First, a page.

The War on Cancer is not new. It began in 1971, after President Richard Nixon signed the National Cancer Act. A couple decades later, President Clinton claimed that the Human Genome Project was set to “revolutionize the diagnosis, prevention and treatment of most, if not all, human diseases,” including the likes of Alzheimer's, Parkinson's, diabetes, and cancer. In 2003, National Cancer Institute director Andrew von Eschenbach assured Congress that given a $600 million budget each year, the NCI could “eliminate suffering and death” from cancer by 2010.
Billions, if not trillions, of dollars, hundreds of targets, and several multinational campaigns later, the cancer mortality rate has barely changed — and certainly not to the extent promised. But the overpromises keep coming: The Chan-Zuckerberg Initiative announced their goal to mitigate all disease by the end of the century, and President Barack Obama claimed in his 2016 State of the Union that this time’s ”Cancer Moonshot” would get us to a cure.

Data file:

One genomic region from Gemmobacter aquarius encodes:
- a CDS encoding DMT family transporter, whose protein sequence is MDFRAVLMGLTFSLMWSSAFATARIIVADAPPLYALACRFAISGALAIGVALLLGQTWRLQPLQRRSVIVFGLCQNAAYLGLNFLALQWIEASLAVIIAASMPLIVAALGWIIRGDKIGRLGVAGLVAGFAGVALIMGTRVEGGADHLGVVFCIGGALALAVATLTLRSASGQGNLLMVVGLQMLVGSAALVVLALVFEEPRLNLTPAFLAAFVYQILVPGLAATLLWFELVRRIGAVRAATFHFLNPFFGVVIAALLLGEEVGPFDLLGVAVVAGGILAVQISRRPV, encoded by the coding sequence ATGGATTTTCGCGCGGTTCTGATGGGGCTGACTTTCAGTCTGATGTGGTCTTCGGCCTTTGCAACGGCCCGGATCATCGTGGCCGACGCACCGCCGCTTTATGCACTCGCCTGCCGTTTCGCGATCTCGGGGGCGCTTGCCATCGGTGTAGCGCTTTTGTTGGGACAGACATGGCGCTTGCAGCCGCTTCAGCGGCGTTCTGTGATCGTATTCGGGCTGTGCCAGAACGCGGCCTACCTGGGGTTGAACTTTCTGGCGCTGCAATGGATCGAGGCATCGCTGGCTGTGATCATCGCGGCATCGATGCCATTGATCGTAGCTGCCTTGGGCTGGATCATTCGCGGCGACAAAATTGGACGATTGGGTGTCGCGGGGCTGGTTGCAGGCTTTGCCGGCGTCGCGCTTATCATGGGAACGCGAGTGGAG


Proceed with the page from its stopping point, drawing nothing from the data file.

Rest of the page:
We can argue about who won the first presidential debate, but it’s pretty clear who lost: America.
People across the political spectrum and almost all undecided voters agreed: It was chaos. There were 741 aggressive interruptions during the 90-minute debate, which featured spectacle and self-aggrandizement over facts and reasoning.
The storied friendship of the late Supreme Court Justices Ruth Bader Ginsburg and Antonin G. Scalia is heartwarming: a persevering mutual admiration despite fierce ideological differences, yearly New Year’s dinners, trips to the opera, even elephant rides.